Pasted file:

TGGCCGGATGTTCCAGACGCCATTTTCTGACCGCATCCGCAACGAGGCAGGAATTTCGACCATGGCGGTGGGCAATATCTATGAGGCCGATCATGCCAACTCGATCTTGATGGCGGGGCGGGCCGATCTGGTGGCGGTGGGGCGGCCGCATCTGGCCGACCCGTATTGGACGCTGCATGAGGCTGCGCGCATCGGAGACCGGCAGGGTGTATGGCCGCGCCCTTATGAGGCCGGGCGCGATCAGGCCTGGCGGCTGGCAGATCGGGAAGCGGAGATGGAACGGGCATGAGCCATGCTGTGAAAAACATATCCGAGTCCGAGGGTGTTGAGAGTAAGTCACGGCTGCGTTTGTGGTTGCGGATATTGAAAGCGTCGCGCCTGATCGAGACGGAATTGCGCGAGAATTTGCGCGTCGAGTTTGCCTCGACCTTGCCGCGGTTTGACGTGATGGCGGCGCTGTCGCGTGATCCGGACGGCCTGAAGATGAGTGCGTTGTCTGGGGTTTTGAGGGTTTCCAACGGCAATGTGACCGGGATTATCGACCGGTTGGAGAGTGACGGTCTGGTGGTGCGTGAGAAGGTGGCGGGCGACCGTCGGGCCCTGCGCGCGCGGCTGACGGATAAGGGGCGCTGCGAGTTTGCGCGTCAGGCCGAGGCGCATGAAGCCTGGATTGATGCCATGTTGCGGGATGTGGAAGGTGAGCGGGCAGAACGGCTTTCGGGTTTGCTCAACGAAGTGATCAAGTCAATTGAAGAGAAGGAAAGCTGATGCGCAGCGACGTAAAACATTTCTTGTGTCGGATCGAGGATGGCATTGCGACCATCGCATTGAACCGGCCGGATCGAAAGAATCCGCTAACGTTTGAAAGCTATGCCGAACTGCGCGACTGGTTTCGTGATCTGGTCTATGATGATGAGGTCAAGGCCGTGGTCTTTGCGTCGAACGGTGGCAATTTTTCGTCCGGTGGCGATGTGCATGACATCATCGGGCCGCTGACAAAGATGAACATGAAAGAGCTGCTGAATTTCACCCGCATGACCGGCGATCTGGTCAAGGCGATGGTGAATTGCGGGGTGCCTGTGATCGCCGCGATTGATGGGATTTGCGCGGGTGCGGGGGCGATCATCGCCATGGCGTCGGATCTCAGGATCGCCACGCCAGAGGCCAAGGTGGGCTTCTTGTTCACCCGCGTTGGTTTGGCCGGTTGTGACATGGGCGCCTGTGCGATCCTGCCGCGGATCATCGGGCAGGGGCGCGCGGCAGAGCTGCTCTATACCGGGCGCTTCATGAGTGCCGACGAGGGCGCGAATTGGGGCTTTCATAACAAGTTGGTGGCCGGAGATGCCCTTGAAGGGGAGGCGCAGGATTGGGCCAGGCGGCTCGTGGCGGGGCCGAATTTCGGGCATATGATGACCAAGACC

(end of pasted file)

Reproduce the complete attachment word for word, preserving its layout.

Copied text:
TGGCCGGATGTTCCAGACGCCATTTTCTGACCGCATCCGCAACGAGGCAGGAATTTCGACCATGGCGGTGGGCAATATCTATGAGGCCGATCATGCCAACTCGATCTTGATGGCGGGGCGGGCCGATCTGGTGGCGGTGGGGCGGCCGCATCTGGCCGACCCGTATTGGACGCTGCATGAGGCTGCGCGCATCGGAGACCGGCAGGGTGTATGGCCGCGCCCTTATGAGGCCGGGCGCGATCAGGCCTGGCGGCTGGCAGATCGGGAAGCGGAGATGGAACGGGCATGAGCCATGCTGTGAAAAACATATCCGAGTCCGAGGGTGTTGAGAGTAAGTCACGGCTGCGTTTGTGGTTGCGGATATTGAAAGCGTCGCGCCTGATCGAGACGGAATTGCGCGAGAATTTGCGCGTCGAGTTTGCCTCGACCTTGCCGCGGTTTGACGTGATGGCGGCGCTGTCGCGTGATCCGGACGGCCTGAAGATGAGTGCGTTGTCTGGGGTTTTGAGGGTTTCCAACGGCAATGTGACCGGGATTATCGACCGGTTGGAGAGTGACGGTCTGGTGGTGCGTGAGAAGGTGGCGGGCGACCGTCGGGCCCTGCGCGCGCGGCTGACGGATAAGGGGCGCTGCGAGTTTGCGCGTCAGGCCGAGGCGCATGAAGCCTGGATTGATGCCATGTTGCGGGATGTGGAAGGTGAGCGGGCAGAACGGCTTTCGGGTTTGCTCAACGAAGTGATCAAGTCAATTGAAGAGAAGGAAAGCTGATGCGCAGCGACGTAAAACATTTCTTGTGTCGGATCGAGGATGGCATTGCGACCATCGCATTGAACCGGCCGGATCGAAAGAATCCGCTAACGTTTGAAAGCTATGCCGAACTGCGCGACTGGTTTCGTGATCTGGTCTATGATGATGAGGTCAAGGCCGTGGTCTTTGCGTCGAACGGTGGCAATTTTTCGTCCGGTGGCGATGTGCATGACATCATCGGGCCGCTGACAAAGATGAACATGAAAGAGCTGCTGAATTTCACCCGCATGACCGGCGATCTGGTCAAGGCGATGGTGAATTGCGGGGTGCCTGTGATCGCCGCGATTGATGGGATTTGCGCGGGTGCGGGGGCGATCATCGCCATGGCGTCGGATCTCAGGATCGCCACGCCAGAGGCCAAGGTGGGCTTCTTGTTCACCCGCGTTGGTTTGGCCGGTTGTGACATGGGCGCCTGTGCGATCCTGCCGCGGATCATCGGGCAGGGGCGCGCGGCAGAGCTGCTCTATACCGGGCGCTTCATGAGTGCCGACGAGGGCGCGAATTGGGGCTTTCATAACAAGTTGGTGGCCGGAGATGCCCTTGAAGGGGAGGCGCAGGATTGGGCCAGGCGGCTCGTGGCGGGGCCGAATTTCGGGCATATGATGACCAAGACC